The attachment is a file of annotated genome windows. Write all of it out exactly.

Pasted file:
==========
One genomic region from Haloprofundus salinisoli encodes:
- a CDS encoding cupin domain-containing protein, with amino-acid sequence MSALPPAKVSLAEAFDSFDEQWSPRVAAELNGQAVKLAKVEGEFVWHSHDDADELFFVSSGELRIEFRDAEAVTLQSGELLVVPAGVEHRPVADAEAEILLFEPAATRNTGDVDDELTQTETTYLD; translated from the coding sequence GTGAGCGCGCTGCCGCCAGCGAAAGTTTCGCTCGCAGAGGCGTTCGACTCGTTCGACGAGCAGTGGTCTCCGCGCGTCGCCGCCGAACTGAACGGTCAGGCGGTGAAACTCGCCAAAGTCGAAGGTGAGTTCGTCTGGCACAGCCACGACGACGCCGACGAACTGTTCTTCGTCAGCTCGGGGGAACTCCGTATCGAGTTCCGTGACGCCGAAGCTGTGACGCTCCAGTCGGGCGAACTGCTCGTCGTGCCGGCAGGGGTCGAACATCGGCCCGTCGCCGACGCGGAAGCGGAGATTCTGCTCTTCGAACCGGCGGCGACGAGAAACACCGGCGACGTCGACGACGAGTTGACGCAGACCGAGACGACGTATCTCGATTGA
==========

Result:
One genomic region from Haloprofundus salinisoli encodes:
- a CDS encoding cupin domain-containing protein, with amino-acid sequence MSALPPAKVSLAEAFDSFDEQWSPRVAAELNGQAVKLAKVEGEFVWHSHDDADELFFVSSGELRIEFRDAEAVTLQSGELLVVPAGVEHRPVADAEAEILLFEPAATRNTGDVDDELTQTETTYLD; translated from the coding sequence GTGAGCGCGCTGCCGCCAGCGAAAGTTTCGCTCGCAGAGGCGTTCGACTCGTTCGACGAGCAGTGGTCTCCGCGCGTCGCCGCCGAACTGAACGGTCAGGCGGTGAAACTCGCCAAAGTCGAAGGTGAGTTCGTCTGGCACAGCCACGACGACGCCGACGAACTGTTCTTCGTCAGCTCGGGGGAACTCCGTATCGAGTTCCGTGACGCCGAAGCTGTGACGCTCCAGTCGGGCGAACTGCTCGTCGTGCCGGCAGGGGTCGAACATCGGCCCGTCGCCGACGCGGAAGCGGAGATTCTGCTCTTCGAACCGGCGGCGACGAGAAACACCGGCGACGTCGACGACGAGTTGACGCAGACCGAGACGACGTATCTCGATTGA